Magazine article The Christian Century

Telling Details

Magazine article The Christian Century

Telling Details

Article excerpt

AVOID ABSTRACTION," I was told as I prepared to speak to a group of junior high school students. "Seventh graders are still mostly concrete thinkers." The story of David seemed absolutely nonabstract and concrete, so I decided to use it as the basis of my talks.

As I sat down to the task, I imagined myself standing in front of a hundred young people, telling the story of how King Saul's daughter Michal fell in love with David. Saul, being jealous of David's popularity, saw a way to get rid of this shepherd-boy rival. So he had some of his friends suggest to David that it might be a smart political move to become the king's son-in-law and clinch a spot in the royal household. That way he'd have more influence.

Well, when David replied that he didn't have the money to pay the price for such a high-class bride, Saul saw his chance. "Don't worry about money," Saul said. "Just bring me a hundred Philistine foreskins, and it's a done deal." But David did him one better--he brought back 200 foreskins.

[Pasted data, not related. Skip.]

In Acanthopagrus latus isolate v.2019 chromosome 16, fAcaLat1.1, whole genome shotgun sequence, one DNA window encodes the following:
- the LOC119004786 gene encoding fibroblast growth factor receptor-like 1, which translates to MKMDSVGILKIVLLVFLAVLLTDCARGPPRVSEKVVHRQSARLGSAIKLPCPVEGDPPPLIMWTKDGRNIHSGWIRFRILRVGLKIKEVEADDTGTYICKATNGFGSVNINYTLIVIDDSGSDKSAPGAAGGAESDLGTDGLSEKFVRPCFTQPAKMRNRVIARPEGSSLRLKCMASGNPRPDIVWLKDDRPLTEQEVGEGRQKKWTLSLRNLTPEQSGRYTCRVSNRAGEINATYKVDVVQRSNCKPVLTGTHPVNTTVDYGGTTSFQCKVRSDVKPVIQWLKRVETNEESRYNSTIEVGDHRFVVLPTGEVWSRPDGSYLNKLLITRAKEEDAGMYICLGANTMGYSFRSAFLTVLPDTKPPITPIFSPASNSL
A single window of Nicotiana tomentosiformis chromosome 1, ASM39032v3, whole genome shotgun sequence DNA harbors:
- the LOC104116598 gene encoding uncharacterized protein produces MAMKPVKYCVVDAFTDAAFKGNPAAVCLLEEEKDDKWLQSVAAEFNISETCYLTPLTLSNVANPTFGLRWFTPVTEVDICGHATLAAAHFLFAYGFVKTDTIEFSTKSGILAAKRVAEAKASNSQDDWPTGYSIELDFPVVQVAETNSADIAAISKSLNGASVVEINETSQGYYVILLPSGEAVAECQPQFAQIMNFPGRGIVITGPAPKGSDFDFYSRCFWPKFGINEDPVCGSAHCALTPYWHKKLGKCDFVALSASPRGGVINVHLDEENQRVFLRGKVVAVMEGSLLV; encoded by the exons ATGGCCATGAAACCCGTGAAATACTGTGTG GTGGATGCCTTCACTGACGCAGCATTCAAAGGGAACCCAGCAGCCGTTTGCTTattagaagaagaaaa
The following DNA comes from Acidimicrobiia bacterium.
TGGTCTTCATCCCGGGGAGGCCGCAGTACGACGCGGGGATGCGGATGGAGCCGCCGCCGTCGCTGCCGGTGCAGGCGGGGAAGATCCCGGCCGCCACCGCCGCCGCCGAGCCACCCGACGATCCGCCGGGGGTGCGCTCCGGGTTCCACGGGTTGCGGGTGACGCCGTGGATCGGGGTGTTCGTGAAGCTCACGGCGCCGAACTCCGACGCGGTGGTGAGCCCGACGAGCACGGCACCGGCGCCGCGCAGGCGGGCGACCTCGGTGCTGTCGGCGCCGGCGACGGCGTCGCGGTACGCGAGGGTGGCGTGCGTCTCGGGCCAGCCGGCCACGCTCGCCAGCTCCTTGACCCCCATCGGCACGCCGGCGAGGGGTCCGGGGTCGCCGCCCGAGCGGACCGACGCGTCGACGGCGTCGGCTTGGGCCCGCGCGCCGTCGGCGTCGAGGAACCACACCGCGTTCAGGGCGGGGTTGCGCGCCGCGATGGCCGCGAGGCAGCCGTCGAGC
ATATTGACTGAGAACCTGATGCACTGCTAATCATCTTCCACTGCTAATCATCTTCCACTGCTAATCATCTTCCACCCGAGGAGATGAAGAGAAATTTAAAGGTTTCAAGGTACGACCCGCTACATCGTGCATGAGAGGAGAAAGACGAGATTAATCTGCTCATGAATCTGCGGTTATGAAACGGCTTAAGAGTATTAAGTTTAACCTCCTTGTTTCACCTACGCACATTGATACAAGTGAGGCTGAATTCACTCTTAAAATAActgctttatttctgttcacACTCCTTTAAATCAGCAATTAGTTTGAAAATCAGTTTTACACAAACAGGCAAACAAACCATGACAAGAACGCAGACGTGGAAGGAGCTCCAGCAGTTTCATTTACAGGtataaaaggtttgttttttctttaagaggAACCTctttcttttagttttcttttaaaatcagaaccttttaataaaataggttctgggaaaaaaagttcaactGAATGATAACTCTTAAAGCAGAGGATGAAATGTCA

A hand shoots up in the audience: "What's a foreskin?"

As my imagined scene faded, I realized that I might want to pick another story and avoid all the blushing and the stammering and all the talk about the circumcision of dead men. But then the other stories about David are not so safe either--stories about how he cut off Goliath's head with his own sword, or wept over the son who was sleeping with his wives.

Sure, there are safe parts. They are the ones for the picture books and the flannel board sets that we buy for Sunday school. There we don't see blood, spit or mutilated genitalia. Our modern sensibilities are constantly making excuses for the Bible, trying to clean it up and make it more presentable to a culture that buys bloodless chicken parts at Safeway and then goes home to spend an evening watching gore and sexual violence on cable TV. We don't like messes, and if we have to have them, we want them well contained.

Life is messy. And the Bible is messy. Yet we keep playing a game. My pastor always sneaks in an "and sisters" if he reads "brothers" in a New Testament epistle. He's trying to cover up language that makes women in our congregation unhappy. We ignore, apologize for, cut out and disregard much of scripture. We'd publish only the parts that we like, except that we'd be left with something so brief that even the Reader's Digest would be embarrassed to print it.

We need to see ourselves among the plotting, whoring, murdering, blaspheming people of God and pay attention to what God makes of the mess. …

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